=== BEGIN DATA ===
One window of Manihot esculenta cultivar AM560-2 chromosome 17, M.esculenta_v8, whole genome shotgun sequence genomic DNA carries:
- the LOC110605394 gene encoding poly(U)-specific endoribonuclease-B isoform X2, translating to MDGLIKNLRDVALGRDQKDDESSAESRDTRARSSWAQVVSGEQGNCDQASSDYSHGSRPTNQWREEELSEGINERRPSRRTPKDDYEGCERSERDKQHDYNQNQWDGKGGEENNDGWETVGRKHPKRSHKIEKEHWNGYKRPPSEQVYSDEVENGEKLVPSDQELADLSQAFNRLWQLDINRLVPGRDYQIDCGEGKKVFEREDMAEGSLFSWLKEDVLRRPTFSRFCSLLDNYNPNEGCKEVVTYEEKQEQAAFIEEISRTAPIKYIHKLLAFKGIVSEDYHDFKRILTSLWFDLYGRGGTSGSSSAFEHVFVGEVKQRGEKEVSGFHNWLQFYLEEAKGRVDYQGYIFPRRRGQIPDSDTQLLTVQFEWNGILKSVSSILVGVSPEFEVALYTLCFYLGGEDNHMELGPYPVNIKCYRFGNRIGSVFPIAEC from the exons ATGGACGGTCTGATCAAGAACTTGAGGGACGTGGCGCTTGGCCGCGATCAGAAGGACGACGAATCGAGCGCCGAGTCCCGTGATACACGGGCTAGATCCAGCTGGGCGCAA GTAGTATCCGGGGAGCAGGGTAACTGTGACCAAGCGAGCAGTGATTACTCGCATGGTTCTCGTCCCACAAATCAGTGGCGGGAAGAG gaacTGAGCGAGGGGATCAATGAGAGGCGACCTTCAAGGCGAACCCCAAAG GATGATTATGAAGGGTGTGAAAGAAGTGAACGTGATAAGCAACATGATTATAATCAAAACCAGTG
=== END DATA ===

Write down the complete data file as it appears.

One window of Manihot esculenta cultivar AM560-2 chromosome 17, M.esculenta_v8, whole genome shotgun sequence genomic DNA carries:
- the LOC110605394 gene encoding poly(U)-specific endoribonuclease-B isoform X2, translating to MDGLIKNLRDVALGRDQKDDESSAESRDTRARSSWAQVVSGEQGNCDQASSDYSHGSRPTNQWREEELSEGINERRPSRRTPKDDYEGCERSERDKQHDYNQNQWDGKGGEENNDGWETVGRKHPKRSHKIEKEHWNGYKRPPSEQVYSDEVENGEKLVPSDQELADLSQAFNRLWQLDINRLVPGRDYQIDCGEGKKVFEREDMAEGSLFSWLKEDVLRRPTFSRFCSLLDNYNPNEGCKEVVTYEEKQEQAAFIEEISRTAPIKYIHKLLAFKGIVSEDYHDFKRILTSLWFDLYGRGGTSGSSSAFEHVFVGEVKQRGEKEVSGFHNWLQFYLEEAKGRVDYQGYIFPRRRGQIPDSDTQLLTVQFEWNGILKSVSSILVGVSPEFEVALYTLCFYLGGEDNHMELGPYPVNIKCYRFGNRIGSVFPIAEC from the exons ATGGACGGTCTGATCAAGAACTTGAGGGACGTGGCGCTTGGCCGCGATCAGAAGGACGACGAATCGAGCGCCGAGTCCCGTGATACACGGGCTAGATCCAGCTGGGCGCAA GTAGTATCCGGGGAGCAGGGTAACTGTGACCAAGCGAGCAGTGATTACTCGCATGGTTCTCGTCCCACAAATCAGTGGCGGGAAGAG gaacTGAGCGAGGGGATCAATGAGAGGCGACCTTCAAGGCGAACCCCAAAG GATGATTATGAAGGGTGTGAAAGAAGTGAACGTGATAAGCAACATGATTATAATCAAAACCAGTG